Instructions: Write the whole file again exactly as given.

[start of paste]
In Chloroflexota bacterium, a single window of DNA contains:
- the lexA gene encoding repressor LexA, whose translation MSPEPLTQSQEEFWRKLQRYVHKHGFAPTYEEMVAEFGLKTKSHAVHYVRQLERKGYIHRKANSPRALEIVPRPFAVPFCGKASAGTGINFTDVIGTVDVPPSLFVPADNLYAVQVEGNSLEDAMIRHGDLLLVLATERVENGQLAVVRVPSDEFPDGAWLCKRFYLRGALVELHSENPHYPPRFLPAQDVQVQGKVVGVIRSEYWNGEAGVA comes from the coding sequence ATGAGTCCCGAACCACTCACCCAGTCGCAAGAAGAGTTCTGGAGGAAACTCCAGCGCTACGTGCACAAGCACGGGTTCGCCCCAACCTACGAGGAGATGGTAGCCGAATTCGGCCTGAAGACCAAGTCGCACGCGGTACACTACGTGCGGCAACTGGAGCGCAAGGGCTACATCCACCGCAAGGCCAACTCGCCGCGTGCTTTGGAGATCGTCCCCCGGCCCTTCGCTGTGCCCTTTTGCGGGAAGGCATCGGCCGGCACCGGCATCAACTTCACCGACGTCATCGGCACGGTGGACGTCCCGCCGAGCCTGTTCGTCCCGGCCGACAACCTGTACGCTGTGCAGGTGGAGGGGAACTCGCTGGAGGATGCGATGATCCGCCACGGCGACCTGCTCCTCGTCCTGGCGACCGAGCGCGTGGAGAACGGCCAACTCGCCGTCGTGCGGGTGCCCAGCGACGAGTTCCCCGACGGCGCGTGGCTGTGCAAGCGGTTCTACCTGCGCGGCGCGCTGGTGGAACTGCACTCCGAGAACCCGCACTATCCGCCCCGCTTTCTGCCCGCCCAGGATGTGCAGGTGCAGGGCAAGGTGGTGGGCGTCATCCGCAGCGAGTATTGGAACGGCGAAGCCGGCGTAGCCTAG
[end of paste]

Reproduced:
In Chloroflexota bacterium, a single window of DNA contains:
- the lexA gene encoding repressor LexA, whose translation MSPEPLTQSQEEFWRKLQRYVHKHGFAPTYEEMVAEFGLKTKSHAVHYVRQLERKGYIHRKANSPRALEIVPRPFAVPFCGKASAGTGINFTDVIGTVDVPPSLFVPADNLYAVQVEGNSLEDAMIRHGDLLLVLATERVENGQLAVVRVPSDEFPDGAWLCKRFYLRGALVELHSENPHYPPRFLPAQDVQVQGKVVGVIRSEYWNGEAGVA comes from the coding sequence ATGAGTCCCGAACCACTCACCCAGTCGCAAGAAGAGTTCTGGAGGAAACTCCAGCGCTACGTGCACAAGCACGGGTTCGCCCCAACCTACGAGGAGATGGTAGCCGAATTCGGCCTGAAGACCAAGTCGCACGCGGTACACTACGTGCGGCAACTGGAGCGCAAGGGCTACATCCACCGCAAGGCCAACTCGCCGCGTGCTTTGGAGATCGTCCCCCGGCCCTTCGCTGTGCCCTTTTGCGGGAAGGCATCGGCCGGCACCGGCATCAACTTCACCGACGTCATCGGCACGGTGGACGTCCCGCCGAGCCTGTTCGTCCCGGCCGACAACCTGTACGCTGTGCAGGTGGAGGGGAACTCGCTGGAGGATGCGATGATCCGCCACGGCGACCTGCTCCTCGTCCTGGCGACCGAGCGCGTGGAGAACGGCCAACTCGCCGTCGTGCGGGTGCCCAGCGACGAGTTCCCCGACGGCGCGTGGCTGTGCAAGCGGTTCTACCTGCGCGGCGCGCTGGTGGAACTGCACTCCGAGAACCCGCACTATCCGCCCCGCTTTCTGCCCGCCCAGGATGTGCAGGTGCAGGGCAAGGTGGTGGGCGTCATCCGCAGCGAGTATTGGAACGGCGAAGCCGGCGTAGCCTAG